Bil’s rating (out of 5): BB.5.
United Kingdom/USA, 2016. Desert Wolf Productions, Michael Grandage Company, Riverstone Pictures, Ingenious, Pinewood Pictures, Reliance Entertainment Productions 8. Screenplay by John Logan, based on the book by A. Scott Berg. Cinematography by Ben Davis. Produced by James Bierman, Michael Grandage, John Logan. Music by Adam Cork. Production Design by Mark Digby. Costume Design by Jane Petrie. Film Editing by Chris Dickens. Berlin Film Festival 2016.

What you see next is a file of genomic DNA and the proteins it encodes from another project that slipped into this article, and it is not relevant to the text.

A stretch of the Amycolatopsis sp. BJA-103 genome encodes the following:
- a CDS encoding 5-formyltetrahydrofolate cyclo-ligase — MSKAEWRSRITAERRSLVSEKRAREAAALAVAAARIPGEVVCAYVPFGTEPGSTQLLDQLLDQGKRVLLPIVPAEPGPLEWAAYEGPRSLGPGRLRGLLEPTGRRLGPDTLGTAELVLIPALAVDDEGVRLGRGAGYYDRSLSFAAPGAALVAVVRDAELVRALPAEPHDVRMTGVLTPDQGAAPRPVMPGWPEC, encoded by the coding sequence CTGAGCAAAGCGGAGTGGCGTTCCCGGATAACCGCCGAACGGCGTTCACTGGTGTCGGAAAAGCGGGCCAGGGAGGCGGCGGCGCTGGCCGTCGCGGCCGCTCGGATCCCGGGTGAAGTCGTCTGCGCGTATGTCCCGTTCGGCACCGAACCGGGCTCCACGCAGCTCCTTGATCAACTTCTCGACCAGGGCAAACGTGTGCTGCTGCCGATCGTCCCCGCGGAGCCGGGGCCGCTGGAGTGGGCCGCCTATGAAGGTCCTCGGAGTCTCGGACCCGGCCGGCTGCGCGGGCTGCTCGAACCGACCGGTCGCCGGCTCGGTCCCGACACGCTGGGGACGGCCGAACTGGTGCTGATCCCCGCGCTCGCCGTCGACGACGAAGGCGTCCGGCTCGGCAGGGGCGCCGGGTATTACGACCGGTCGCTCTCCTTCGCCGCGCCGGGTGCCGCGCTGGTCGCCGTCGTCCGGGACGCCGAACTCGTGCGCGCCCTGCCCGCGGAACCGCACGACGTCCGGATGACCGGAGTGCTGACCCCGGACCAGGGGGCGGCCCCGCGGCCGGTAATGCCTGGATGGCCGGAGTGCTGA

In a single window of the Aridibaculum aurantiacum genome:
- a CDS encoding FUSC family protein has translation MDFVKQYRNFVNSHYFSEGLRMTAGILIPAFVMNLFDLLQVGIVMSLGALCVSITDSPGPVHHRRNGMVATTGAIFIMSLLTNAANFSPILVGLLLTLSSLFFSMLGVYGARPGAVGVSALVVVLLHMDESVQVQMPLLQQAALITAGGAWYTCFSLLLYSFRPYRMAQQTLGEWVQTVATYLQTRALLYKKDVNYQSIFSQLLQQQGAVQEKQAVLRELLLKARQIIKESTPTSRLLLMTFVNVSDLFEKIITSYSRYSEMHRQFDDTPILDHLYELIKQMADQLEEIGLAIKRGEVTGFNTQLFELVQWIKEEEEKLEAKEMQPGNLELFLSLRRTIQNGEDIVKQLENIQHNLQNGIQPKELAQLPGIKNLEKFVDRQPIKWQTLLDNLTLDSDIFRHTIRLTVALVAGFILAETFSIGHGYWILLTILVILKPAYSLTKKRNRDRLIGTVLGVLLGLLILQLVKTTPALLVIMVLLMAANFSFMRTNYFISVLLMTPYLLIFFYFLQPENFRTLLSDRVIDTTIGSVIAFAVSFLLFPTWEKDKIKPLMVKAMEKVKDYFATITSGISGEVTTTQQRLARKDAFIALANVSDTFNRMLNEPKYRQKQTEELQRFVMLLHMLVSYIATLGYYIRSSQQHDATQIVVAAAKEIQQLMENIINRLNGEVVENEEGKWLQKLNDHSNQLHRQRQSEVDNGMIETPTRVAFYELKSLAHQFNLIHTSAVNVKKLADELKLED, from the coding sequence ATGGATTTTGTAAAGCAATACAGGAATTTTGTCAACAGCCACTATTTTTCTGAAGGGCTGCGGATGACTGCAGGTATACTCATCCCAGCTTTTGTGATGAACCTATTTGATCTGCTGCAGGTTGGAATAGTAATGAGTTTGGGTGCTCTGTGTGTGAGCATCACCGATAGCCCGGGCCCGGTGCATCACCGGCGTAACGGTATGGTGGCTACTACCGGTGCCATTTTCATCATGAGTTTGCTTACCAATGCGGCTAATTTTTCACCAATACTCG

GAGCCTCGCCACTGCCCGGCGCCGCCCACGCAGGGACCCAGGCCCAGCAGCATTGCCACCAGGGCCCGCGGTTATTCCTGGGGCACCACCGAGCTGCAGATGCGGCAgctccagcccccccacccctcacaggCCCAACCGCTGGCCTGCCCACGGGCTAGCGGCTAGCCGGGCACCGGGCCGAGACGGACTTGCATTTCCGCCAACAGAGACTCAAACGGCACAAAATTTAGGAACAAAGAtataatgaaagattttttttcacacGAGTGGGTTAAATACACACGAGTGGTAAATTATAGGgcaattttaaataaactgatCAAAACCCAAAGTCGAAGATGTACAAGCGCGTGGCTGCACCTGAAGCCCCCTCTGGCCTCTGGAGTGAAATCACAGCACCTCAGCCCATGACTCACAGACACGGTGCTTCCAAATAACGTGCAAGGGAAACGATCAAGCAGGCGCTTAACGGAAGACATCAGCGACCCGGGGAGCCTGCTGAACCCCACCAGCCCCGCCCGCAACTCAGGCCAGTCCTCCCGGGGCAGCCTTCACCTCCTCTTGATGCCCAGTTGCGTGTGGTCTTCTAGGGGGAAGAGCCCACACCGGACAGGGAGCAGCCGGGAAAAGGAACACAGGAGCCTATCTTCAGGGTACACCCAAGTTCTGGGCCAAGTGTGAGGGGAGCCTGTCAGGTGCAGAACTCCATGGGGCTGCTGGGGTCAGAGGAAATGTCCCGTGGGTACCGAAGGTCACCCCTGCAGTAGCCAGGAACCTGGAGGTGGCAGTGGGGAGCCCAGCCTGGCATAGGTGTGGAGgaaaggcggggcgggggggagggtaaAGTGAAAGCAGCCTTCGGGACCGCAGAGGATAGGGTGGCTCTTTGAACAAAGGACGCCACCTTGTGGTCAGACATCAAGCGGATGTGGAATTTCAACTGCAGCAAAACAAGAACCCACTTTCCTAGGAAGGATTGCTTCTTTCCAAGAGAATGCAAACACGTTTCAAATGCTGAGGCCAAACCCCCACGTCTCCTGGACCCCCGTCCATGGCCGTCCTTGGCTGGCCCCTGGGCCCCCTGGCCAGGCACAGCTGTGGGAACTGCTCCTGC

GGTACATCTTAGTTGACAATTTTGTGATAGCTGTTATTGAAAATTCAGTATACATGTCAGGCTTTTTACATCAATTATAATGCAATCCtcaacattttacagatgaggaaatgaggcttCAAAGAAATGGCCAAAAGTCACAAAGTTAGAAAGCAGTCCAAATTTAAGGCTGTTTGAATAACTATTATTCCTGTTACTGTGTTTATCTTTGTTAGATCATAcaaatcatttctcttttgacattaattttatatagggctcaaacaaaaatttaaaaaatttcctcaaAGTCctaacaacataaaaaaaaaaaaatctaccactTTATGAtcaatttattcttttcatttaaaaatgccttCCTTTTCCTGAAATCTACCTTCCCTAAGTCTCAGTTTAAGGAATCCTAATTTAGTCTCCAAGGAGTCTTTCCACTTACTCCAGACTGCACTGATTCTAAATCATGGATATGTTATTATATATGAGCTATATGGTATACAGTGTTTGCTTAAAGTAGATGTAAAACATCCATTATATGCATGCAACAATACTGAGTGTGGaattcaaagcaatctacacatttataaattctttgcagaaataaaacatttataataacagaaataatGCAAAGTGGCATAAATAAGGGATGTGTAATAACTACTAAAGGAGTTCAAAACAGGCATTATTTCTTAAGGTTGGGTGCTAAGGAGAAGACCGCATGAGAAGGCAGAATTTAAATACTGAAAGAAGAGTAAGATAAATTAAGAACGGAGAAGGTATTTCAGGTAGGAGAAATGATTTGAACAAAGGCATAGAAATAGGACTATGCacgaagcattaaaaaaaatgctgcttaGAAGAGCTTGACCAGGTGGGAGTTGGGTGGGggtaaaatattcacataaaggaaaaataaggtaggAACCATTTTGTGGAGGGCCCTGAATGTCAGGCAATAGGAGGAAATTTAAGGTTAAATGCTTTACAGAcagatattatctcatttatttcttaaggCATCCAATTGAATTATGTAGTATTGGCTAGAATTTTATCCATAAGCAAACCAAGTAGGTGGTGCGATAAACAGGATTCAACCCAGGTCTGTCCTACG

Diligent Scribner editor Max Perkins (Colin Firth) has been the hand behind some of the most influential literature of the early twentieth century, with the likes of Hemingway and Fitzgerald to his credit, spending his days perusing manuscripts at his desk and going home to his loving wife (Laura Linney) and five devoted daughters at night. A mammoth stack of messy pages by an unknown author arrives on his desk and he takes a chance on it, deciding that it is worthy of publication despite having been turned down by every other house in the city. The news is received like salvation by the writer, an eccentric southern motormouth named Thomas Wofle (Jude Law) who immediately puts himself in Perkins’ hands, determined to make the book as good as it can be. Wolfe writes only in the longest form possible, their first collaboration Look Homeward, Angel a mammoth success that shoots Wolfe to stardom, which he then follows with a manuscript so large that it requires delivery men to drop it off in Perkins’ office in crates. The process of editing now becomes a day and night effort, alienating Perkins from his wife while Wolfe’s affair with married socialite and costume designer Aline Bernstein (Nicole Kidman) is destroyed. Bernstein’s obsession with Wolfe means that she sees Perkins as an antagonist for his attention until both of them learn that the charismatic writer is someone who uses people for what he needs and then moves on to the next inspiration that he can abuse for his own benefit. Careful period details and a cast brimming over with A-list talent can do nothing for a movie with the softest centre and strangest lack of motivation: the two main characters seem to get what they want out of each other without a great deal of difficulty, then have a falling out that is never specifically detailed. The actual process of shaping literature, which could be a look at the generally unappreciated contribution that an editor makes to the books you read, is the basis of the story but is rarely actually viewed in any significantly illustrated way. Firth and Law, both miscast and unbelievable as Americans, seem to perform as if The King’s Speech will happen again without any help from them, while Kidman is the only actor who manages to actually cut through the skin in her scenes. Vicious and volatile, her character’s journey from madly in love to emotional survivor is an investment that John Logan’s screenplay seems to fully understand and appreciate and likely deserves centre stage more than the rest of it does. The remainder of the film feels more like a book review than an actual story, and its purpose is never made clear enough.